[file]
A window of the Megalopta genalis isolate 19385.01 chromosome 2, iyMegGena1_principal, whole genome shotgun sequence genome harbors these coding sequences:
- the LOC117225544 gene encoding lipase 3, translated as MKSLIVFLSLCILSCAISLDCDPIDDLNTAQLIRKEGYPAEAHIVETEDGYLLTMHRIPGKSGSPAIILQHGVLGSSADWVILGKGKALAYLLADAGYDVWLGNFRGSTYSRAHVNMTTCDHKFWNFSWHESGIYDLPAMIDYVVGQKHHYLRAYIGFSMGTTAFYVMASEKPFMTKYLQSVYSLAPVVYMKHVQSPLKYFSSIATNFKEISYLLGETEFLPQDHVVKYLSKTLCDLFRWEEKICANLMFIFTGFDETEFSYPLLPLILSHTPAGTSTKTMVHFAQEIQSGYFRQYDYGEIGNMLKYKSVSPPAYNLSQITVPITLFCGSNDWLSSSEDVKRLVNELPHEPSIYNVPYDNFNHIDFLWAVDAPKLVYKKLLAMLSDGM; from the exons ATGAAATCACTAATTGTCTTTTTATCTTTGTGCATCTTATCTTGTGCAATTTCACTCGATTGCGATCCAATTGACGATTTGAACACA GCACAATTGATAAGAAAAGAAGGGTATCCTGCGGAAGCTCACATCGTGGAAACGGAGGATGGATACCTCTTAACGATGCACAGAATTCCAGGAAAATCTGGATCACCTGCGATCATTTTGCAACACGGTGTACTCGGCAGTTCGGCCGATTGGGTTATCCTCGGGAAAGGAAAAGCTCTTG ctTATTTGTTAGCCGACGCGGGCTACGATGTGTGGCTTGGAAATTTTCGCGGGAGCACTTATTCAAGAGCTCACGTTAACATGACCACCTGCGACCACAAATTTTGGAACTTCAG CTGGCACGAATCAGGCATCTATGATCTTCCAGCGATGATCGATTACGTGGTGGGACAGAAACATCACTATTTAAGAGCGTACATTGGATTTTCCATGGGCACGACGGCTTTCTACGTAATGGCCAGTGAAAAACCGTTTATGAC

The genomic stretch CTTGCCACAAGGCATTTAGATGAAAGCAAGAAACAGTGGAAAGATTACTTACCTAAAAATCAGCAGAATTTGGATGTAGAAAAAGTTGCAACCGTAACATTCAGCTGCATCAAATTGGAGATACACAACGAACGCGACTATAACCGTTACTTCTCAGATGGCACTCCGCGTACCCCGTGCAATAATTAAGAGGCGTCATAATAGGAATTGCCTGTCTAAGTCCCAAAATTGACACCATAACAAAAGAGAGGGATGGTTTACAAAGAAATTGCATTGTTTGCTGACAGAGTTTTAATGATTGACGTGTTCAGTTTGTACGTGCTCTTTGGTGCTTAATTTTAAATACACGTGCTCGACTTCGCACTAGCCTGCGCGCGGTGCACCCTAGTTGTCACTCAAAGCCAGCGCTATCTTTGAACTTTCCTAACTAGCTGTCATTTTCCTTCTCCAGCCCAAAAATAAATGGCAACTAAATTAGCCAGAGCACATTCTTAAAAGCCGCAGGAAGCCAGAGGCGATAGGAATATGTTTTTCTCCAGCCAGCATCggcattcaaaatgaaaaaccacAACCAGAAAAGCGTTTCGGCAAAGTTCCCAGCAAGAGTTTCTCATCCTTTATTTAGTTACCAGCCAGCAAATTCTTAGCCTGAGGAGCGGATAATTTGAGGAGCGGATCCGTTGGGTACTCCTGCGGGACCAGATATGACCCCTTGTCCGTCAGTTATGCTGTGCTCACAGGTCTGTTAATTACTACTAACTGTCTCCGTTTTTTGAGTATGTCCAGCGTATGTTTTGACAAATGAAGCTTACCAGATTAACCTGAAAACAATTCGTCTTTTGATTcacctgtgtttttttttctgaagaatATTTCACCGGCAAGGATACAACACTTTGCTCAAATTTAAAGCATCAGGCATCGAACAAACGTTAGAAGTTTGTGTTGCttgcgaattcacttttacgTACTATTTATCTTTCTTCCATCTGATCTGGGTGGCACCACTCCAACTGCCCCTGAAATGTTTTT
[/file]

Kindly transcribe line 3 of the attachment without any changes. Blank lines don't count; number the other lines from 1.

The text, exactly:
The genomic stretch CTTGCCACAAGGCATTTAGATGAAAGCAAGAAACAGTGGAAAGATTACTTACCTAAAAATCAGCAGAATTTGGATGTAGAAAAAGTTGCAACCGTAACATTCAGCTGCATCAAATTGGAGATACACAACGAACGCGACTATAACCGTTACTTCTCAGATGGCACTCCGCGTACCCCGTGCAATAATTAAGAGGCGTCATAATAGGAATTGCCTGTCTAAGTCCCAAAATTGACACCATAACAAAAGAGAGGGATGGTTTACAAAGAAATTGCATTGTTTGCTGACAGAGTTTTAATGATTGACGTGTTCAGTTTGTACGTGCTCTTTGGTGCTTAATTTTAAATACACGTGCTCGACTTCGCACTAGCCTGCGCGCGGTGCACCCTAGTTGTCACTCAAAGCCAGCGCTATCTTTGAACTTTCCTAACTAGCTGTCATTTTCCTTCTCCAGCCCAAAAATAAATGGCAACTAAATTAGCCAGAGCACATTCTTAAAAGCCGCAGGAAGCCAGAGGCGATAGGAATATGTTTTTCTCCAGCCAGCATCggcattcaaaatgaaaaaccacAACCAGAAAAGCGTTTCGGCAAAGTTCCCAGCAAGAGTTTCTCATCCTTTATTTAGTTACCAGCCAGCAAATTCTTAGCCTGAGGAGCGGATAATTTGAGGAGCGGATCCGTTGGGTACTCCTGCGGGACCAGATATGACCCCTTGTCCGTCAGTTATGCTGTGCTCACAGGTCTGTTAATTACTACTAACTGTCTCCGTTTTTTGAGTATGTCCAGCGTATGTTTTGACAAATGAAGCTTACCAGATTAACCTGAAAACAATTCGTCTTTTGATTcacctgtgtttttttttctgaagaatATTTCACCGGCAAGGATACAACACTTTGCTCAAATTTAAAGCATCAGGCATCGAACAAACGTTAGAAGTTTGTGTTGCttgcgaattcacttttacgTACTATTTATCTTTCTTCCATCTGATCTGGGTGGCACCACTCCAACTGCCCCTGAAATGTTTTT